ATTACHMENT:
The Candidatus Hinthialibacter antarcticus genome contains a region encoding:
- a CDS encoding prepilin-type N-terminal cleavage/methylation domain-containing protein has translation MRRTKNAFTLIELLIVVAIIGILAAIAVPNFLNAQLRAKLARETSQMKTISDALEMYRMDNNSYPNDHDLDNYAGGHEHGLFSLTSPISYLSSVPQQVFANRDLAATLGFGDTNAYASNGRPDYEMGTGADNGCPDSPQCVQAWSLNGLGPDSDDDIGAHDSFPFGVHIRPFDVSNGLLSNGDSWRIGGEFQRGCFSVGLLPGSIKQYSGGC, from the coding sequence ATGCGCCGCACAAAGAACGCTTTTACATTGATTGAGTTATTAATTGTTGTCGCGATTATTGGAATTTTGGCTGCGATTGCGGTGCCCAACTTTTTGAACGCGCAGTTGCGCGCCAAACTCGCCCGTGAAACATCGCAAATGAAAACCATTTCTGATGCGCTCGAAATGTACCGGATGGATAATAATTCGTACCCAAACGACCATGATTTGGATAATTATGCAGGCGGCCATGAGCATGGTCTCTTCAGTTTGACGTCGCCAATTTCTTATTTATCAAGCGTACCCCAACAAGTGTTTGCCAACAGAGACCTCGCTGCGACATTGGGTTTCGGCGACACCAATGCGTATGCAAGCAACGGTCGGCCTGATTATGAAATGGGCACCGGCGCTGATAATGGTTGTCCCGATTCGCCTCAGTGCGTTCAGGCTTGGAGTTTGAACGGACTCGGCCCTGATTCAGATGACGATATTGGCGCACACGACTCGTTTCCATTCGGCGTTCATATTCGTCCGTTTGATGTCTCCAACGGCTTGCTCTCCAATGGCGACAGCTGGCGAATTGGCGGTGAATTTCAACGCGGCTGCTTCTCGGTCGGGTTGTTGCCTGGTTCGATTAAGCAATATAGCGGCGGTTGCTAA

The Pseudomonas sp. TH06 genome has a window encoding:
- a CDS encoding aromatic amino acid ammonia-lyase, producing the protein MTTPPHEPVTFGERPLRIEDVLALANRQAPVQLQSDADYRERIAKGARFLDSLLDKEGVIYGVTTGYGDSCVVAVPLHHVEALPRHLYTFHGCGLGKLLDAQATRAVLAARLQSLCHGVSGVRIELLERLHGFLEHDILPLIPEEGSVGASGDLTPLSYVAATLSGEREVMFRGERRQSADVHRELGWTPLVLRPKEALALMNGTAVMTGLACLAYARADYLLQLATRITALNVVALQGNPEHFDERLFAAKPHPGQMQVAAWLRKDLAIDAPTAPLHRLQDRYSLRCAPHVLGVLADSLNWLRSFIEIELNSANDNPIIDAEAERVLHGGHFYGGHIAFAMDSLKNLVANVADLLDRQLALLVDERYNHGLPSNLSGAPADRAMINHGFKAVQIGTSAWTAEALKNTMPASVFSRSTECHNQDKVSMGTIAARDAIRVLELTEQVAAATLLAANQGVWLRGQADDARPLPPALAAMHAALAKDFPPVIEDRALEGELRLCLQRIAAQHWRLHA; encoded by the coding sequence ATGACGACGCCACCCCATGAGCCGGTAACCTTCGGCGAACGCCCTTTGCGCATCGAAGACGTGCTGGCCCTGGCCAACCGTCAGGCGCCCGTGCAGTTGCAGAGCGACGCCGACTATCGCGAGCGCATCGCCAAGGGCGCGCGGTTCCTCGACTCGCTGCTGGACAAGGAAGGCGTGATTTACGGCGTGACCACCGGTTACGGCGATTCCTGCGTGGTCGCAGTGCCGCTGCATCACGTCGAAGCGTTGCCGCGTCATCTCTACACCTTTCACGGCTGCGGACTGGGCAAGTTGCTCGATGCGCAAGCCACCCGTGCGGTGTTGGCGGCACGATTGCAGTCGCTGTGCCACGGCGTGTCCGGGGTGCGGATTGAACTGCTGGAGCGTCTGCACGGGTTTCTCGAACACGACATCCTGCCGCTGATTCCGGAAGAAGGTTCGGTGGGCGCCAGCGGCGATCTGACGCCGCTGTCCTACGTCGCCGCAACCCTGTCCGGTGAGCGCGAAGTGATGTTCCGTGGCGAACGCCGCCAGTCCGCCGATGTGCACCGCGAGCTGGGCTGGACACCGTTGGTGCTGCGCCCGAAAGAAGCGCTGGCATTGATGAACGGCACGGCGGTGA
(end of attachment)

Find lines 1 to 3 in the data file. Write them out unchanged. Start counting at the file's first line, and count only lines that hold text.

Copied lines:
The Candidatus Hinthialibacter antarcticus genome contains a region encoding:
- a CDS encoding prepilin-type N-terminal cleavage/methylation domain-containing protein has translation MRRTKNAFTLIELLIVVAIIGILAAIAVPNFLNAQLRAKLARETSQMKTISDALEMYRMDNNSYPNDHDLDNYAGGHEHGLFSLTSPISYLSSVPQQVFANRDLAATLGFGDTNAYASNGRPDYEMGTGADNGCPDSPQCVQAWSLNGLGPDSDDDIGAHDSFPFGVHIRPFDVSNGLLSNGDSWRIGGEFQRGCFSVGLLPGSIKQYSGGC, from the coding sequence ATGCGCCGCACAAAGAACGCTTTTACATTGATTGAGTTATTAATTGTTGTCGCGATTATTGGAATTTTGGCTGCGATTGCGGTGCCCAACTTTTTGAACGCGCAGTTGCGCGCCAAACTCGCCCGTGAAACATCGCAAATGAAAACCATTTCTGATGCGCTCGAAATGTACCGGATGGATAATAATTCGTACCCAAACGACCATGATTTGGATAATTATGCAGGCGGCCATGAGCATGGTCTCTTCAGTTTGACGTCGCCAATTTCTTATTTATCAAGCGTACCCCAACAAGTGTTTGCCAACAGAGACCTCGCTGCGACATTGGGTTTCGGCGACACCAATGCGTATGCAAGCAACGGTCGGCCTGATTATGAAATGGGCACCGGCGCTGATAATGGTTGTCCCGATTCGCCTCAGTGCGTTCAGGCTTGGAGTTTGAACGGACTCGGCCCTGATTCAGATGACGATATTGGCGCACACGACTCGTTTCCATTCGGCGTTCATATTCGTCCGTTTGATGTCTCCAACGGCTTGCTCTCCAATGGCGACAGCTGGCGAATTGGCGGTGAATTTCAACGCGGCTGCTTCTCGGTCGGGTTGTTGCCTGGTTCGATTAAGCAATATAGCGGCGGTTGCTAA

The Pseudomonas sp. TH06 genome has a window encoding: